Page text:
Three Greater Manchester restaurants have made it onto a list of the top 10 Sunday roasts in the UK, and one city centre business came in first place – proving once and for all that no one does a gravy dinner quite like us.
The Bull and Bear in Manchester’s Stock Exchange Hotel was awarded the gong by reviewers Rate Good Roasts, topping the list of 10 and even beating London’s 12:51 restaurant – run by Great British Menu winner James Cochran – to the top spot.
Sharing the news to their social media pages over the weekend, the restaurant, which features a menu created by chef Tom Kerridge (the man behind the only pub in the UK with two Michelin stars), said they were feeling “pretty proud” and thanked the team behind the scenes that had helped make it happen.
Tom Kerridge also took to his own personal Twitter to share his pride in Isobel, Connor and the team, adding that it was “great to see them getting recognition for all the incredible work they do.”
The restaurant’s set Sunday roast menu, priced at £39.50 for two courses or three for £46.50, currently features indulgent mains like salted aged pork belly, dry-aged Hereford sirloin of beef, and confit autumn mushroom tart.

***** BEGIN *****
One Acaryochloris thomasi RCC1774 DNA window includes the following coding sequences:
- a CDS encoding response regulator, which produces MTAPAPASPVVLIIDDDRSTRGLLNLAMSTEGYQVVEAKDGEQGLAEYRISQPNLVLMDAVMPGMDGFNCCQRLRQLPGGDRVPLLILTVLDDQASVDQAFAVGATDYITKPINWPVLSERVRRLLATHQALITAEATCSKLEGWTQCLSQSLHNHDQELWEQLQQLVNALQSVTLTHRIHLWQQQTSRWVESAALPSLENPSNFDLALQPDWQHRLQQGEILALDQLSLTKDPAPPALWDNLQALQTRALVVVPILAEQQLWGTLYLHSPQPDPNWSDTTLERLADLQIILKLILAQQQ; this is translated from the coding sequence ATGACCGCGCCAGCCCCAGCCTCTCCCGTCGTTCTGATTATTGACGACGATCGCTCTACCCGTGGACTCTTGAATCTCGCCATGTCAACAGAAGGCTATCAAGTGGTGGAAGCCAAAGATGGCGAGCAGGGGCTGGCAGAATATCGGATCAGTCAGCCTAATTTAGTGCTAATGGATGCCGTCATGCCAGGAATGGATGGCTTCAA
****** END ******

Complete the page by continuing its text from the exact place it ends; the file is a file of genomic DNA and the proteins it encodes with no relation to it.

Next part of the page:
Each dish comes with its own selected sides, with additional add ons like crushed black pepper swede, buttered sprout tops, and cauliflower cheese all available for no extra cost.
Puddings, meanwhile, feature the likes of chocolate orange choux with hazelnut, Baileys ice cream and salted caramel sauce, “lemon meringue pie” with blackcurrant sorbet, and a cheese plate of truffled Baron Bigod, quince tart and truffle honey.
Two other Greater Manchester restaurants also made it into the top 10 list this year, with The Bank in Delph featured at number six and Ancoats’ Edinburgh Castle ranking just behind at number seven.
Further afield, the north west performed very well overall with further high performing local entries including The Wheatsheaf Inn in Brigsteer, Cumbria and Crosby’s Mustard and Co.
Ten different elements are considered when rating each restaurant, with that then converted into a percentage overall. As you can see, the Bull and Bear did extraordinarily well with a whopping 95% rating over all.
The only thing that saw them marked down was the price of the roast, but as we know you get what you pay for. – and value is arguably subjective when it comes to eating good quality, well-sourced food.
To see the full Bull and Bear roast menu click here. When the news was shared the restaurant said they still had a few spaces left for this Sunday, but we expect you’ll want to move fast.
Feature image – The Bull and Bear